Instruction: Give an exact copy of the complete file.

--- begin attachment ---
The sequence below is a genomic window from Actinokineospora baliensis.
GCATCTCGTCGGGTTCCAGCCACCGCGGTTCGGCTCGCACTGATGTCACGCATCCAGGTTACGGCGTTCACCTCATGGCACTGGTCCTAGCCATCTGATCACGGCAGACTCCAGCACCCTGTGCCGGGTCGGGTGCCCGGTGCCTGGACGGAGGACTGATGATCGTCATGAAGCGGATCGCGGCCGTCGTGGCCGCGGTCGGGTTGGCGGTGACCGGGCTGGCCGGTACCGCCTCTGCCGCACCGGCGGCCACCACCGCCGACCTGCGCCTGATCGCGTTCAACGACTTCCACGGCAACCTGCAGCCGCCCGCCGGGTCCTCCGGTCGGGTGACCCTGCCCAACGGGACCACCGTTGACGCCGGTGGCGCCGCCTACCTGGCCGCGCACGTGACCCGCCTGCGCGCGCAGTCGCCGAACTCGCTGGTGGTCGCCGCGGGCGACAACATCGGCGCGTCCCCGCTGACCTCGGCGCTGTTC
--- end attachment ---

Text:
The sequence below is a genomic window from Actinokineospora baliensis.
GCATCTCGTCGGGTTCCAGCCACCGCGGTTCGGCTCGCACTGATGTCACGCATCCAGGTTACGGCGTTCACCTCATGGCACTGGTCCTAGCCATCTGATCACGGCAGACTCCAGCACCCTGTGCCGGGTCGGGTGCCCGGTGCCTGGACGGAGGACTGATGATCGTCATGAAGCGGATCGCGGCCGTCGTGGCCGCGGTCGGGTTGGCGGTGACCGGGCTGGCCGGTACCGCCTCTGCCGCACCGGCGGCCACCACCGCCGACCTGCGCCTGATCGCGTTCAACGACTTCCACGGCAACCTGCAGCCGCCCGCCGGGTCCTCCGGTCGGGTGACCCTGCCCAACGGGACCACCGTTGACGCCGGTGGCGCCGCCTACCTGGCCGCGCACGTGACCCGCCTGCGCGCGCAGTCGCCGAACTCGCTGGTGGTCGCCGCGGGCGACAACATCGGCGCGTCCCCGCTGACCTCGGCGCTGTTC